MMSD chief apologizes for report's
By Steve Schultze and Marie Rohde
The Milwaukee Journal Sentinel
Stung by criticism over greatly underreported sewage dumping
totals, the top Milwaukee sewerage district official apologized
Monday for failing to disclose a seven-month-old consultant's
report outlining the problem.
Milwaukee Metropolitan Sewerage District Executive Director
Kevin Shafer also said he still doubts the results of
the report and added that a new set of experts will be
hired to go over the study. If they find that the dumping
report was wrong, MMSD will seek reimbursement for the
extra costs from the original contractor or its insurer,
"I want to apologize to you again for not sharing
this with you earlier," Shafer told members of the
Milwaukee Metropolitan Sewerage Commission at a committee
meeting Monday morning.
Shafer also apologized to Scott Hassett, secretary of
the state Department of Natural Resources, in a July 11
letter, for failing to notify the DNR about the dumping
Though MMSD got its final report on the revised dumping
numbers in December, it was not publicly released until
this month, when the Journal Sentinel obtained it.
DNR officials will review MMSD records on the dumping
study at the district's headquarters today, said Charles
Burney, a DNR official who oversees MMSD.
"Our administration wants to know when did (MMSD
officials) know about this and what did they do with it,"
Though MMSD was not required to disclose the dumping
study to the DNR under terms of its state operating permit,
DNR officials would have preferred to see it sooner, Burney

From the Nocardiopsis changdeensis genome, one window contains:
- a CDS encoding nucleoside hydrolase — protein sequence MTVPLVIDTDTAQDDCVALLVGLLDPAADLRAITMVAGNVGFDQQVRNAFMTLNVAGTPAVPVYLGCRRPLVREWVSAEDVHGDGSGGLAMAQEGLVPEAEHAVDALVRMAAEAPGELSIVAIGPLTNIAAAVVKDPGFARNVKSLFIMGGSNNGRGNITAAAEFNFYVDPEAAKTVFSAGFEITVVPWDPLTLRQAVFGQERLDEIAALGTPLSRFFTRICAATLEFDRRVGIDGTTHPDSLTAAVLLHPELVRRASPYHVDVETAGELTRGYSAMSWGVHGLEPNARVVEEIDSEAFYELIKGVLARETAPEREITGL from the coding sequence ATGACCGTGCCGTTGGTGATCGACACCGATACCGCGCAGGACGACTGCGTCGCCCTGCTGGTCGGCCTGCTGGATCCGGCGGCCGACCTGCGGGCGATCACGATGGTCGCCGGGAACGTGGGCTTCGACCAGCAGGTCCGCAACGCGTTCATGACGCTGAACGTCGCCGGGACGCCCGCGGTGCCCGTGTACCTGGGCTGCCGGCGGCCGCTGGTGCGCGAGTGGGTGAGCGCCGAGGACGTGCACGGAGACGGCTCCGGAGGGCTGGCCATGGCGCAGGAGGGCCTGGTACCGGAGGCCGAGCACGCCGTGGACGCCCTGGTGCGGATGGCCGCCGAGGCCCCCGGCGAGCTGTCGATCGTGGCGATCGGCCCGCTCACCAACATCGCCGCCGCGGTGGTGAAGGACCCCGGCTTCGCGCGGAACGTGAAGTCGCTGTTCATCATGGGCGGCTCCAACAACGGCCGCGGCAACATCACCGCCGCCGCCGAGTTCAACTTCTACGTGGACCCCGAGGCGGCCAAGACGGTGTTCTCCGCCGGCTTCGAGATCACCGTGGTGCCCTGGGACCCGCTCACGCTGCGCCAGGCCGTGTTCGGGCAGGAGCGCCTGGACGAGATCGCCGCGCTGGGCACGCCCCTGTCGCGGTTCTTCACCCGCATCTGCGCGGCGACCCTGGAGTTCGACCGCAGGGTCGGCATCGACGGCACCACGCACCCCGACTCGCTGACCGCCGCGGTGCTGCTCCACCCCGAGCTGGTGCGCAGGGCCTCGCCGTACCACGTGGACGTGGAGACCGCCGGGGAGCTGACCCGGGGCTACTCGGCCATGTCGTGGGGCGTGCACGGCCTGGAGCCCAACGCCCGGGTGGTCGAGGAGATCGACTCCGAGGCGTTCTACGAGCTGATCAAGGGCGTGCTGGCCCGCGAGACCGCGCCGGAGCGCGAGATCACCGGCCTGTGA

said. MMSD mailed a copy to the DNR last week, Burney
Shafer said new consultants would double-check the math
and computer programming used in the $500,000 sewer overflow
study that Milwaukee-based Triad Engineering did for MMSD.
He doubts the accuracy of the Triad report, based on some
preliminary review by computer experts, Shafer said.
Triad's report said raw sewage dumping after three large
rainstorms had been low-balled by MMSD by an average of
72% in the reports it filed with the state. The district
dumped 4.9 billion gallons of untreated sewage into local
streams and Lake Michigan, not the 2.9 billion gallons
that MMSD reported to the state, according to the Triad
MMSD Commissioner Bill Christofferson said the district
wasn't shopping for more favorable findings by having
other experts review the Triad study.
"We are not looking for different results, we are
looking to make the program work that we've invested a
half-million dollars in," Christofferson said. "Good
or bad, we want to know the outcome."
Shafer said computer software produced by Triad to help
MMSD better calculate sewage dumping totals didn't work
right. In his letter to the DNR's Hassett, Shafer said
the program had not been successfully installed or tested
by Triad. He also said the new program was in the possession
of a Triad subcontractor who no longer was working on
However, Triad engineer Willie Gonwa said the software
was installed on a computer server specifically purchased
for the project, which was turned over to MMSD with Triad's
Asked about that apparent discrepancy, Shafer acknowledged
in an interview Monday that MMSD did have possession of
the program after all. But he said MMSD couldn't use the
program because of software glitches.
"We still have a product that we have not been able
to test or use," said Shafer.
Shafer noted that Triad's assumptions regarding river
levels and other measures that are the report's basis
for estimating the amount of sewage dumped are dramatically
different from those that have been used by MMSD.
Although the Triad assumptions "may well be reasonable,"
a second opinion is needed, Shafer said. The district
will also install gauges to more precisely measure the
overflow on 10 of the 130 dumping points as recommended
by Triad, he said.
Shafer said he planned to hire a national expert to help
fix the program and perhaps others to help MMSD recalculate